|We found several groups of trees like this in one area of the woods..some past storm.|
Winter in Michigan is never predictable. We have winters with extreme cold and lots of snow and you spend much of the winter contemplating a move down south. Other years, like this one, it is almost February and there isn't but a dusting of snow on the ground and January gave you days with 50 degrees, you think Michigan winter's aren't so bad.
But either way, winter feels like the longest season. A season that you have to make preparations for.
Sheep handle winter much better than I do. Our sheep stay on pasture through the winter, we leave it open, and they have access to all of it. They know where the wind breaks are, and manage the colder season well. Unless there is a mountain of snow, and the temps are frigid, they roam the pastures all day, getting plenty of exercise. Over the 20 plus years we have lived here, we have only had to bring them into the barns on a few occasions.
What sheep do need in the winter, is hay, and plenty of it. The colder it is, the more they eat. We feed hay 6 months out of the year. Years past, we had to buy hay. That was not always an easy task, some years hay was scarce, and expensive and we would have to sell off more lambs, than what we wanted to. The years, that hay is plentiful, we still had to find good hay, and haul it. When using square bales, we also had to have room in the barns to store it. We know raise our own hay and feed round bales. My daughters loved when we went to feeding round bales. Their chores became a lot easier. When the flock was growing, we went from feeding one square bale of hay to feeding up to 6, when there is a lot of snow on the ground and it is below freezing, dragging square bales out to the field is not something you look forward to. Six months out of the year the sheep eat grass, but the other six months, hay is a necessity.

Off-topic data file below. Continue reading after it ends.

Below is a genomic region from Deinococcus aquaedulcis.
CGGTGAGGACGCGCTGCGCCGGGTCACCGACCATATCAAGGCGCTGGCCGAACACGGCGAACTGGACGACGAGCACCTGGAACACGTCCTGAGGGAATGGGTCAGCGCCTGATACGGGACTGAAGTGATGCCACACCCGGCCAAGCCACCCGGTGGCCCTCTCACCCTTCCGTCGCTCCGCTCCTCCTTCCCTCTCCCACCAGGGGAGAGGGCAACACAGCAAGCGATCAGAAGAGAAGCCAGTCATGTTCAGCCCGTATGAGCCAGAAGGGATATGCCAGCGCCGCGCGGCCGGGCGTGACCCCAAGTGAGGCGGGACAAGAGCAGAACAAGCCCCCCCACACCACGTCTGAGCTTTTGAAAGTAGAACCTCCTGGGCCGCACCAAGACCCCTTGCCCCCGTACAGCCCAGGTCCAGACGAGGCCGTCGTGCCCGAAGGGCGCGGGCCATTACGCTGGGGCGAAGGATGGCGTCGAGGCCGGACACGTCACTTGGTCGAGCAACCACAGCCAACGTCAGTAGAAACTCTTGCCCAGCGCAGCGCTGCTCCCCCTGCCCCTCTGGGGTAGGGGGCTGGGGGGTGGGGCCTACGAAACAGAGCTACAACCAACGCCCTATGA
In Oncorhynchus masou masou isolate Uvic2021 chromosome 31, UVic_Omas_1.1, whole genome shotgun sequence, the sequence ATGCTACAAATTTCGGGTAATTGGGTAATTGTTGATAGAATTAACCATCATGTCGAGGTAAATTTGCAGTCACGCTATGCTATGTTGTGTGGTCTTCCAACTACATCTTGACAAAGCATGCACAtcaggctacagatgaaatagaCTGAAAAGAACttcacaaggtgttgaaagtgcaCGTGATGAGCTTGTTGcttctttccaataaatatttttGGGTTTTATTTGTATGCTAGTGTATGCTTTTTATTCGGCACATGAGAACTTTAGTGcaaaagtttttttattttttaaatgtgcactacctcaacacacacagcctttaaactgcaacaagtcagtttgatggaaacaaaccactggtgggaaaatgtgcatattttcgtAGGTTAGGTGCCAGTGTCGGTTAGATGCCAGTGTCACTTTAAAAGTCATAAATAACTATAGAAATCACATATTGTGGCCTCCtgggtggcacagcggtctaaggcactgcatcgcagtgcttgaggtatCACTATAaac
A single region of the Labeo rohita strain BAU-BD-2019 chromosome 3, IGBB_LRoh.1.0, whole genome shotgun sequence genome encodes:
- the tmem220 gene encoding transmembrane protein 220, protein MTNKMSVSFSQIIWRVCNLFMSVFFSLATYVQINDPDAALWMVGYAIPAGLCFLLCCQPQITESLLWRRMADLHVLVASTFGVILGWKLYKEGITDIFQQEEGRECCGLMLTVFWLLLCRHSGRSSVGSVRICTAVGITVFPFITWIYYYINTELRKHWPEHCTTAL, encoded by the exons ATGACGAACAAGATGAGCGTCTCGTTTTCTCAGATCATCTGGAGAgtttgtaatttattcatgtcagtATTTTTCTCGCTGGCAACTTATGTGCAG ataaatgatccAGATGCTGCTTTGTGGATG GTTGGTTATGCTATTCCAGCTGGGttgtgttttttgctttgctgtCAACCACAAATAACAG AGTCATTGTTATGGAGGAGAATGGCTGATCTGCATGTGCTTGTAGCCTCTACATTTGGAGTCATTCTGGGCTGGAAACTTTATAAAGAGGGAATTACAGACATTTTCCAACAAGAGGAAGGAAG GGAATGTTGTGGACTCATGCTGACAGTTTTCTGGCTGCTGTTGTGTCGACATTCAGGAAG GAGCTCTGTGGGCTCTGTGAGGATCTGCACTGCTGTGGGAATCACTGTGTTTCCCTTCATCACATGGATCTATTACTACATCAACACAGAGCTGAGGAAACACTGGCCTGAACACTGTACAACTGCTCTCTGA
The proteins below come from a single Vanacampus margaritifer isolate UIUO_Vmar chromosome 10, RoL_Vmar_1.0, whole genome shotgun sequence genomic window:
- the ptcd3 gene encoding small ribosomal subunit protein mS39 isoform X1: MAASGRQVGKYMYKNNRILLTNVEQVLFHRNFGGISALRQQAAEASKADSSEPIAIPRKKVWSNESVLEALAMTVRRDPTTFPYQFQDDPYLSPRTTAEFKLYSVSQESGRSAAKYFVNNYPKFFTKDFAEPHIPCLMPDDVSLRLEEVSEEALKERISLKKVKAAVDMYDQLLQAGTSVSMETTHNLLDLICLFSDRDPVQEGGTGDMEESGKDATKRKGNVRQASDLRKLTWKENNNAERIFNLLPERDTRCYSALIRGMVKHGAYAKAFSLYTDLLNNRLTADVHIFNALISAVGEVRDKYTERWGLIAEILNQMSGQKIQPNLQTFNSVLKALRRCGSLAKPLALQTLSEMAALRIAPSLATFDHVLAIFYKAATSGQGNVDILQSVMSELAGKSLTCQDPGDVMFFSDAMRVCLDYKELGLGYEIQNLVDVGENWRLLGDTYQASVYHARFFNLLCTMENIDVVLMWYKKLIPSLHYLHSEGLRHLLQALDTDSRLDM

Living in the country, we have LP as an option to heat the house. We live in an old farmhouse and and heating cost can get pricey. When we moved here, there was only a wood furnace for heat, after one winter, this city girl demanded a high efficient LP furnace.
Several years later, the wood furnace was put back in. We still have an LP furnace, for those times when we can't be home, but the wood furnace is where the majority of our heat comes from.
I am always surprised how much wood it takes to heat the house for one winter...when you think you have enough...plan on 50 percent more! We buy a lot of our wood, but we also cut our own. There are always dead tree in the woods, or in the tree rows around the fields, that need taken down. I love wood heat, but by the end of winter, I am dreaming of warmer weather and campfires.
All of my girls have memories of breaking up ice in the water buckets. I know some say that sheep will eat snow, but we water them every day. We have had winters,where the outdoor water hydrants have broke and we had to haul water from the house (worst chore ever) And on occasion we have had to deal with frozen or broken water pipes in the house.
This past summer, Mike had to replace all of the outdoor hydrants. This winter everything is working as it should, and with the warmer winter, we have had much less ice.
Winter brings with it short days, and more time cooped up in the house. It can cause depression for many. I know by February, I am looking forward to longer daylight hours, and warmer temperatures. Having indoor hobbies for me is a must! Knitting projects, handspinning, reading, and last year, I set up a dye area in the basement. It helps to keep busy.
What challenges do you face in the winter?